TAX collection so far this year is outpacing forecasts made in February, when the national budget for 2012-13 was tabled in parliament, an upbeat Finance Minister Pravin Gordhan said yesterday.
Gordhan also believed it would be possible to accommodate the higher-than-anticipated increase in public wages – about R8-billion more than budgeted for – without having to increase the budget deficit.
"Even with marginally slower GDP [gross domestic product] growth, government should still achieve the overall revenue target," the minister said in a written reply to a parliamentary question by COPE MP Nick Koornhof.
The budget forecast gross tax revenue of R826.4-billion this fiscal year.
Gordhan conceded the above-inflation wage settlement in the public sector would put pressure on departmental budgets and "narrow the space available for government to introduce new programmes over and above the current medium-term expenditure framework".
However, he stressed that the additional funding required would be found without increasing the budget deficit of 4.6%.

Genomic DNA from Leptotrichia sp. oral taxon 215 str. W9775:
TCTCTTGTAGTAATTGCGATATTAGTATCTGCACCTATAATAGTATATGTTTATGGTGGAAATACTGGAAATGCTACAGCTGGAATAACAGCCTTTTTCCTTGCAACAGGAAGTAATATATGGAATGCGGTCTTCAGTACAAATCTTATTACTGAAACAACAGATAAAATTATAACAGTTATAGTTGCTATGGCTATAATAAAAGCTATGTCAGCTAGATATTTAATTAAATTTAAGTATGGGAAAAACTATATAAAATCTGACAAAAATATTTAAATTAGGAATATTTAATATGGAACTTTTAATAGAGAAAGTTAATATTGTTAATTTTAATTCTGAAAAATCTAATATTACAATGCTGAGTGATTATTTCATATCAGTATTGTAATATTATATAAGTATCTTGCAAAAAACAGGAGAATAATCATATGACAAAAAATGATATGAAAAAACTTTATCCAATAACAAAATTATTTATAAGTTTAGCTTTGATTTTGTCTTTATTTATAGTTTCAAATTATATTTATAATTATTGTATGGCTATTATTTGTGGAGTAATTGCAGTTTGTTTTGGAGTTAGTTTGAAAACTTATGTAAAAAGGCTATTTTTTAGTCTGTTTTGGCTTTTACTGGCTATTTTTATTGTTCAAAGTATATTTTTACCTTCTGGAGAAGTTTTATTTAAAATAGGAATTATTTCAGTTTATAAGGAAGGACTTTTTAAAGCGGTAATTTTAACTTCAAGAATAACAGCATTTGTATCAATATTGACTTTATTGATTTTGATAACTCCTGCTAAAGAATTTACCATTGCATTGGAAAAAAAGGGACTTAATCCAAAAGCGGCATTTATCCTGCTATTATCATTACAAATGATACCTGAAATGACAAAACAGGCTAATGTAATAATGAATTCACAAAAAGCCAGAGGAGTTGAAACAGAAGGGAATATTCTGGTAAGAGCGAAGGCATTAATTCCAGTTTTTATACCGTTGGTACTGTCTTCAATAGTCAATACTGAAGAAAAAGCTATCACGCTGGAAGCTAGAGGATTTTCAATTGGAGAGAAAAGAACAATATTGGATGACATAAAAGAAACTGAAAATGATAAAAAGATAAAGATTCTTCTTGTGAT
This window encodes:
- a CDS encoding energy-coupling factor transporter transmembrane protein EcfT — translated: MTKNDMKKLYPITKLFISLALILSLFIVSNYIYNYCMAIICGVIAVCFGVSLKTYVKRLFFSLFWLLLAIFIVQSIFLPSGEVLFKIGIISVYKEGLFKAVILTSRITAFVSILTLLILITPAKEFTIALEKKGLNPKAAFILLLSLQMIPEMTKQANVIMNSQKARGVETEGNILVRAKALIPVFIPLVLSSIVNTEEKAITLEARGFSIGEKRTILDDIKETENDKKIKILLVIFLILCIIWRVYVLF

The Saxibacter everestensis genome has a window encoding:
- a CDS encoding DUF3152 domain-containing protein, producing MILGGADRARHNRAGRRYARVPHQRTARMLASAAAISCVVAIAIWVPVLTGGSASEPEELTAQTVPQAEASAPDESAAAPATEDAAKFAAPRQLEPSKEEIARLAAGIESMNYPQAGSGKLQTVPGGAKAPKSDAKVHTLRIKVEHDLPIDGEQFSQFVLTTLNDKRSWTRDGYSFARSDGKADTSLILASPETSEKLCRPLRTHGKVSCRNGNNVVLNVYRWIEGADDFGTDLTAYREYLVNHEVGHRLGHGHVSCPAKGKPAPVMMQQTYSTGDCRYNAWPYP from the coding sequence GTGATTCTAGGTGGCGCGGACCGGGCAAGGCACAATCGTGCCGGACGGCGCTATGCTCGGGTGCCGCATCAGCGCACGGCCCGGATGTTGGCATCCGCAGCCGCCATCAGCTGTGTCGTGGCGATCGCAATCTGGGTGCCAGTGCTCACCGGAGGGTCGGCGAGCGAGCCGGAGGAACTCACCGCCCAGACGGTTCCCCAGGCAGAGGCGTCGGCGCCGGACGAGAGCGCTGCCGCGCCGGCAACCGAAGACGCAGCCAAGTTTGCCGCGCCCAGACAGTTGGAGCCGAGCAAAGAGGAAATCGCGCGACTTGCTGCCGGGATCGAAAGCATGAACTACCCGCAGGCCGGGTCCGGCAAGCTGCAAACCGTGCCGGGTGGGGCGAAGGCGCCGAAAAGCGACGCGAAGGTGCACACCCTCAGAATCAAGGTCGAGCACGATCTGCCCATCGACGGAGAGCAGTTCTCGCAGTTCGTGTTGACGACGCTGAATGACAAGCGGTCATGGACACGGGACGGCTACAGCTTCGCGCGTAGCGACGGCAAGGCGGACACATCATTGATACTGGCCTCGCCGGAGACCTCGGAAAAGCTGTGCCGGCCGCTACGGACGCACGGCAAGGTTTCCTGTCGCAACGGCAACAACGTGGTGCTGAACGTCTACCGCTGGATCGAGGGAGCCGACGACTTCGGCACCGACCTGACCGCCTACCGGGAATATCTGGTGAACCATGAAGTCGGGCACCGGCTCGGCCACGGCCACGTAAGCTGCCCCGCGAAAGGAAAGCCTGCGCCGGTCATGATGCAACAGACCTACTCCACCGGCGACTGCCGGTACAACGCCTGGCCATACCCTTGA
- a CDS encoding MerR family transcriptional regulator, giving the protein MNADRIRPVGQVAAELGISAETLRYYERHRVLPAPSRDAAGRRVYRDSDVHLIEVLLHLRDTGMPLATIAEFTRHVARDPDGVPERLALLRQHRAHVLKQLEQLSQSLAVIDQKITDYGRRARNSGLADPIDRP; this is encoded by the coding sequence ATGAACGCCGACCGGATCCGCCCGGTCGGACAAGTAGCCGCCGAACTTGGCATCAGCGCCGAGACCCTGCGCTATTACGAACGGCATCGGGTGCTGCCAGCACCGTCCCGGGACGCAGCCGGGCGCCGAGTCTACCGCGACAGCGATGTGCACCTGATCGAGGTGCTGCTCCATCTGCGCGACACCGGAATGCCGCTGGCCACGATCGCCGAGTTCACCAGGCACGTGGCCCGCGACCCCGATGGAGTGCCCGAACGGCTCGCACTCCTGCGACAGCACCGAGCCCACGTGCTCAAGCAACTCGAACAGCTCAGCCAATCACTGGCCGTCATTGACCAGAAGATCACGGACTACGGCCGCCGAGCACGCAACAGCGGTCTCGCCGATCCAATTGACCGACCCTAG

The state agreed to a 7% wage increase for public servants this year, two percentage points higher than the 5% provided for in the budget (not including normal pay progression), which translated into an additional cost of R8-billion. However, the settlement was lower than the 10% demanded by the trade unions.
The Reserve Bank lowered its economic growth forecast to 2.7% for this year, from its previous forecast of 2.9%, pointing to the downside risks posed by developments in the global economy, which it believed would intensify. This aligned the bank's forecast with the Treasury's budget forecast for this year.
Gordhan said slower growth forecasts did pose a risk to revenue collection targets but stressed that these risks were taken into account when the 2012-13 revenue forecast was made.
"Tax collection in 2012-13 is outpacing forecasts and, even with marginally slower GDP growth, government should still achieve the overall revenue target," he said.
The budget review emphasised the need for moderate wage increases in order to create the space for a higher share of resources to be allocated to capital and other priority areas. Gordhan in April unveiled a broad new tax compliance programme focusing in part on the construction industry, which the South African Revenue Service says is the least tax-compliant in the formal sector of the economy.
He indicated at the time that improvements in the global and domestic economy meant growth and tax revenue this year could surpass expectations, saying there was room for "cautious optimism".
The government received R742.7-billion of tax revenue in fiscal 2011-12, exceeding the budget estimate by R4-billion.